It was a bad idea to even involve the Dead in the Easter pageant, let alone give them full creative control.
I sense this becoming heretical quickly.
No, heresy is merely the disavowal of Scripture: this will turn downright blasphemous almost immediately.
Ah. Carry on.
Right off the bat, the band moved the proceedings from St. Stephen’s–the small neighborhood church around the corner from Front Street–to the Oakland-Alameda County Coliseum and hired the Flying Karamazov Brothers to open and play some of the 12 Apostles. They would also be doing a 40-minute drum-and-knife-throwing routine with Mickey to represent the resurrection. Billy was not allowed to participate in the knife-throwing act because Billy liked to improvise.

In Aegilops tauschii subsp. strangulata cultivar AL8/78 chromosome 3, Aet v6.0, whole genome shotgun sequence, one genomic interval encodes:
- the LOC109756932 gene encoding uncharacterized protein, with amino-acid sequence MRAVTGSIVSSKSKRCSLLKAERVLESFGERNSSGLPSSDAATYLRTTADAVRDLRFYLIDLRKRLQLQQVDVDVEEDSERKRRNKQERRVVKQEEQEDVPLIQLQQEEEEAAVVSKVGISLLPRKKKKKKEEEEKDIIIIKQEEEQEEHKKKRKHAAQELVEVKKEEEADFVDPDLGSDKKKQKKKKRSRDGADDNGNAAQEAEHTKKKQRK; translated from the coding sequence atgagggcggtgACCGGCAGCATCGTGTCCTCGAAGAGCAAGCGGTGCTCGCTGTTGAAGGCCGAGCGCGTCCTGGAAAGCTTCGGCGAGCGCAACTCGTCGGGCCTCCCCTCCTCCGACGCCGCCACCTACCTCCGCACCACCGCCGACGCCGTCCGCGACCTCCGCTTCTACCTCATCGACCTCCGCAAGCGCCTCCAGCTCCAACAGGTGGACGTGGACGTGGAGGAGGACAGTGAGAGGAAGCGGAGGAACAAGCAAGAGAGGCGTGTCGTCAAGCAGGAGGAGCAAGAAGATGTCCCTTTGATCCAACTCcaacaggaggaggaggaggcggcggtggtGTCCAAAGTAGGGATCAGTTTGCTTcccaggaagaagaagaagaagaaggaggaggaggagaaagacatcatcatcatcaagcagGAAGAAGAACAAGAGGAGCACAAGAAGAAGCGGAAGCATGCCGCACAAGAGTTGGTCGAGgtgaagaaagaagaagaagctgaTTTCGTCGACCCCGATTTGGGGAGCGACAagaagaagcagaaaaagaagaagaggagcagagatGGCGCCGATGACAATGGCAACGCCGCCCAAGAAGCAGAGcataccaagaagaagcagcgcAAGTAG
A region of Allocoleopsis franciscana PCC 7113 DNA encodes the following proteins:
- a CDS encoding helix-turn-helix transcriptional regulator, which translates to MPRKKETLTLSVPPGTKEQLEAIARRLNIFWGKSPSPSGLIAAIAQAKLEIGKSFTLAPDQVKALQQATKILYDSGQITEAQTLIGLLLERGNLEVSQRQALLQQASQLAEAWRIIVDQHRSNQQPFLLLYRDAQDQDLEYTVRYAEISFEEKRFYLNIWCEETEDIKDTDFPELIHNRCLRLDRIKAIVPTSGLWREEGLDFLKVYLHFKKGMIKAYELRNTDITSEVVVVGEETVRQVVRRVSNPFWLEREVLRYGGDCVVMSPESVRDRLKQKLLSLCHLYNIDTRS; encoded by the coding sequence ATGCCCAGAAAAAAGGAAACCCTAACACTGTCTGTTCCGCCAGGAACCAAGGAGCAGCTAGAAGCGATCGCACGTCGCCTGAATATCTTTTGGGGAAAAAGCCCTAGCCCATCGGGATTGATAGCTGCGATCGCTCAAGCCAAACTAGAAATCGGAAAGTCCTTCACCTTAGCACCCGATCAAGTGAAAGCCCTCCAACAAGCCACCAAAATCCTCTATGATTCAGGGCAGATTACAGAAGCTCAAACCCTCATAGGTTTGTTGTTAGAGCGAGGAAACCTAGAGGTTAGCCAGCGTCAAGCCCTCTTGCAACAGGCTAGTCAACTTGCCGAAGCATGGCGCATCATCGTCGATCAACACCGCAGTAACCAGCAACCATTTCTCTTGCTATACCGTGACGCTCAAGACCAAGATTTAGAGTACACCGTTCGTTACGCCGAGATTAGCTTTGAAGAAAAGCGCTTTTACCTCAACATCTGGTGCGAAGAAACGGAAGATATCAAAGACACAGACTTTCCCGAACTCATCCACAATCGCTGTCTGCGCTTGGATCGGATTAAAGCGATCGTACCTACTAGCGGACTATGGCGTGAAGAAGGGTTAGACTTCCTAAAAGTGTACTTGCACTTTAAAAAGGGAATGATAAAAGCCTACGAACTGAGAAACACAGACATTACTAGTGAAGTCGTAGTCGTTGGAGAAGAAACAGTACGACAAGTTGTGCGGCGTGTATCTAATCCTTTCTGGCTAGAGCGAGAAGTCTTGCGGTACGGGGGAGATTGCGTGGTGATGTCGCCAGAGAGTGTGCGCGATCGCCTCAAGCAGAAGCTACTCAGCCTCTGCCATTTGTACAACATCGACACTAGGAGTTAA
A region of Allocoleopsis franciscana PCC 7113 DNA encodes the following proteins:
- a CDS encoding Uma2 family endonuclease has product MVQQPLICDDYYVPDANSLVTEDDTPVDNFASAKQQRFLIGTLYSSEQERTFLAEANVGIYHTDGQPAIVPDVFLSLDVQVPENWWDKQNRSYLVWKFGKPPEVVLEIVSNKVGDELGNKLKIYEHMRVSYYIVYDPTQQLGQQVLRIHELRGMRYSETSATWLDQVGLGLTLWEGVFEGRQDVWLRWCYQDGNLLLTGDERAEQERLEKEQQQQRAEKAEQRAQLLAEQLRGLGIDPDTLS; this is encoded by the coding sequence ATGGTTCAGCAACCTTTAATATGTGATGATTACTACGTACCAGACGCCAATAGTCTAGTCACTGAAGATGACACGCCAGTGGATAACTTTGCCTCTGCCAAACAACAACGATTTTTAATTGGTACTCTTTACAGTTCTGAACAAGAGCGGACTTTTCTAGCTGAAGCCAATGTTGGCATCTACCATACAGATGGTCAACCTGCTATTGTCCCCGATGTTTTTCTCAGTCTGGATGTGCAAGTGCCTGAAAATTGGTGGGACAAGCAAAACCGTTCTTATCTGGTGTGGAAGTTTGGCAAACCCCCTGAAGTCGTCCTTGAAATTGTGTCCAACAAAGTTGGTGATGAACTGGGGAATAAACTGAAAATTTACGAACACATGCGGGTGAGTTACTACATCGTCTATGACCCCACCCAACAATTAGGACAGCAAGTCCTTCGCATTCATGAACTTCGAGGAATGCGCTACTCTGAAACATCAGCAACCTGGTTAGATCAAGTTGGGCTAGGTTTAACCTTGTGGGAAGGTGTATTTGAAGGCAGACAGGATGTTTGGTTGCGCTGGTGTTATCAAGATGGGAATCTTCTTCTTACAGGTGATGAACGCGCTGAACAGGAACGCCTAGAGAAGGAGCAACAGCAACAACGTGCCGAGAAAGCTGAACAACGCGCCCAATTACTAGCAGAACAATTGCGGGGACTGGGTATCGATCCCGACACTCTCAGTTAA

Mickey, being raised Jewish, didn’t really know what was going on and showed up at the first rehearsal in an Abraham Lincoln costume. When told the plot of the show, he still insisted on playing Lincoln.
Bobby, being raised a rich white person, was more familiar with the Easter story and had volunteered to write a rock opera about Jesus’ resurrection, except the deadline had blown by and all he had was a couple of chord changes and some verses that were about vampires.
“Bobby, are you just recycling your aborted vampire rock opera, Count Rockula?” Garcia asked.
Bobby looked down at the floor. “Aw, shucks, Garcia: I can’t get anything past you, can I?”
To save money on hair and wigs, Brent was to play Jesus. he got into character quite deeply, even being wracked with doubt over whether always feeling like the New Testament, and that he could never live up to the Old Testament that people loved so well. Also, this was a time in Brent’s life when his motto was “It’s 11 AM somewhere,” and things had become a bit unmanageable.
Come Easter Sunday, the set was on fire and Bobby showed up having not slept and looking like this:
The Dead were not invited back the following year.